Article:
The gay rights movement is gaining ground around the world. In the United States, more than 30 states allow same-sex marriage. However, in some African countries homosexuality remains a crime punishable by lengthy jail terms.
There are at least 19 countries around the world — including France and Canada — where same-sex marriage is legal. In places like Uganda and Nigeria, however, being gay is itself illegal and can even lead to life in prison.
The United Nations Human Rights Council issued a resolution, reiterating its grave concern about violence and discrimination worldwide against homosexuals and transgender people.
This year, the U.S. Supreme Court declined to hear appeals allowing a significant expansion of same-sex marriage among individual states. The court also lifted a stay on issuing same-sex marriage licenses in Kansas, making it the 33rd state to allow gay unions.
The Heat explores gay rights in AfricaThe Heat interviewed Evan Wolfson for more on gay marriage in the United States. Wolfson is the founder and president of the Freedom to Marry organization.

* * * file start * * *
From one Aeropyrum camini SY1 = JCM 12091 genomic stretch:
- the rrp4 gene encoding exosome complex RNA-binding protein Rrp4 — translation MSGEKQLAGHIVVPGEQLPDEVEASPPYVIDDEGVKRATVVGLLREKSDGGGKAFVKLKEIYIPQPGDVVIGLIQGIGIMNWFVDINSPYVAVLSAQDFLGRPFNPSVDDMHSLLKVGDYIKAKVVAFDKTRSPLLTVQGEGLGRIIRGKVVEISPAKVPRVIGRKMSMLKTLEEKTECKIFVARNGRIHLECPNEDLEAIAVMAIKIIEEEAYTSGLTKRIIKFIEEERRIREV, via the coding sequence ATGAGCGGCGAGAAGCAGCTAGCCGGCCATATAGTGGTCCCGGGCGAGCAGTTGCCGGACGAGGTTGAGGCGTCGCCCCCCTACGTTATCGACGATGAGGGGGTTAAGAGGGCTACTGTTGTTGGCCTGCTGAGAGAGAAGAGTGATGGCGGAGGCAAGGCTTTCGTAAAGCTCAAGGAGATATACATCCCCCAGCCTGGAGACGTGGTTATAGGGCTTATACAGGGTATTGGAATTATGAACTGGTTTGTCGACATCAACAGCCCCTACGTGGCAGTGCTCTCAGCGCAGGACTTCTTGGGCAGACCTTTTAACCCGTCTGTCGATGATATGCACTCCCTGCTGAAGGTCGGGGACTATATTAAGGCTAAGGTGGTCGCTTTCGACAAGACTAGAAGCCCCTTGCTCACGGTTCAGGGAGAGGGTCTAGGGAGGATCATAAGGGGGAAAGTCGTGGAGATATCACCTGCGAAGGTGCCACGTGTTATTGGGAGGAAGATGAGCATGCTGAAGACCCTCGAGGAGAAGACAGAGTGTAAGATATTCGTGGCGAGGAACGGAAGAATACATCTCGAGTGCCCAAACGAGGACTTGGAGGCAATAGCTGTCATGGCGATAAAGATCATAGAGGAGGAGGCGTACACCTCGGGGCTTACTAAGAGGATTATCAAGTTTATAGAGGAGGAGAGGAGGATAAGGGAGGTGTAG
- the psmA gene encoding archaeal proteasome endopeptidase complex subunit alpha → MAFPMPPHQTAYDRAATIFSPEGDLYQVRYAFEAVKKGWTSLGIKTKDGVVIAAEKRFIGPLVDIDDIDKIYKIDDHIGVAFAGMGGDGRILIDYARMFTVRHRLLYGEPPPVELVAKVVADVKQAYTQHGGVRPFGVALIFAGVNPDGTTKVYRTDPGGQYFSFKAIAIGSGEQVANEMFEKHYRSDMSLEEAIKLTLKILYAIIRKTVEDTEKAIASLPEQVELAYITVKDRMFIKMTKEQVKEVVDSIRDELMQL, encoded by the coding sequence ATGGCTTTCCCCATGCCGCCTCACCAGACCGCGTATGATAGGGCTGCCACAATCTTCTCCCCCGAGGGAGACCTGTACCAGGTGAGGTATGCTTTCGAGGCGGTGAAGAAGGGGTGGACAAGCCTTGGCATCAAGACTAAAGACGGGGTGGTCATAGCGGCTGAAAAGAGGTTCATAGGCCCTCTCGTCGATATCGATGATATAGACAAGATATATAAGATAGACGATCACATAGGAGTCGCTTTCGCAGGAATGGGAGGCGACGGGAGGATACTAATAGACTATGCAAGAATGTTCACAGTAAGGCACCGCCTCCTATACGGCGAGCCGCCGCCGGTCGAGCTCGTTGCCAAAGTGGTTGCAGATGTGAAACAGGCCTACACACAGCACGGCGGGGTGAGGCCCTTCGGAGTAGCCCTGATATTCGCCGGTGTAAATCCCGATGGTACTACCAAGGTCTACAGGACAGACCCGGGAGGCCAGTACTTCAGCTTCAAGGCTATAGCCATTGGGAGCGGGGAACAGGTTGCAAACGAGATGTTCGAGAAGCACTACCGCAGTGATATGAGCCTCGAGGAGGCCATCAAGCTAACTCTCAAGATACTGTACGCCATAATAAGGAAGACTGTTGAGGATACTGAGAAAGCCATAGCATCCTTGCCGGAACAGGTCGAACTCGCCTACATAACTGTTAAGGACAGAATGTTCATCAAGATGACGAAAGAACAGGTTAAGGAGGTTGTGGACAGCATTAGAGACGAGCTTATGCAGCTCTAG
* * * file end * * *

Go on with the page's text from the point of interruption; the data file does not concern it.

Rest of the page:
The Heat also interviewed Bisi Alimi for more on gay equality in Nigeria. Alimi is a Nigerian gay rights activist and the first Nigerian to come out publicly as gay on Nigerian television.
Bisi Alimi discusses gay rights in NigeriaThe Heat also interviewed Bisi Alimi for more on gay equality in Nigeria. Alimi is a Nigerian gay rights activist and the first Nigerian to come out publicly as gay on Nigerian television.
Last January, Nigerian President Goodluck Jonathan signed into law The Same-Sex Marriage (Prohibition) Bill. It criminalized public displays of affection between same-sex couples. The law also imposes up to a 14-year sentence for those who enter a same-sex marriage contract or civil union. CCTV America interviewed Derek Obialo for more on Nigeria’s same-sex prohibition law. Obialo is a Nigerian-American, U.S. Attorney, and expert on Sub-Sahara Africa.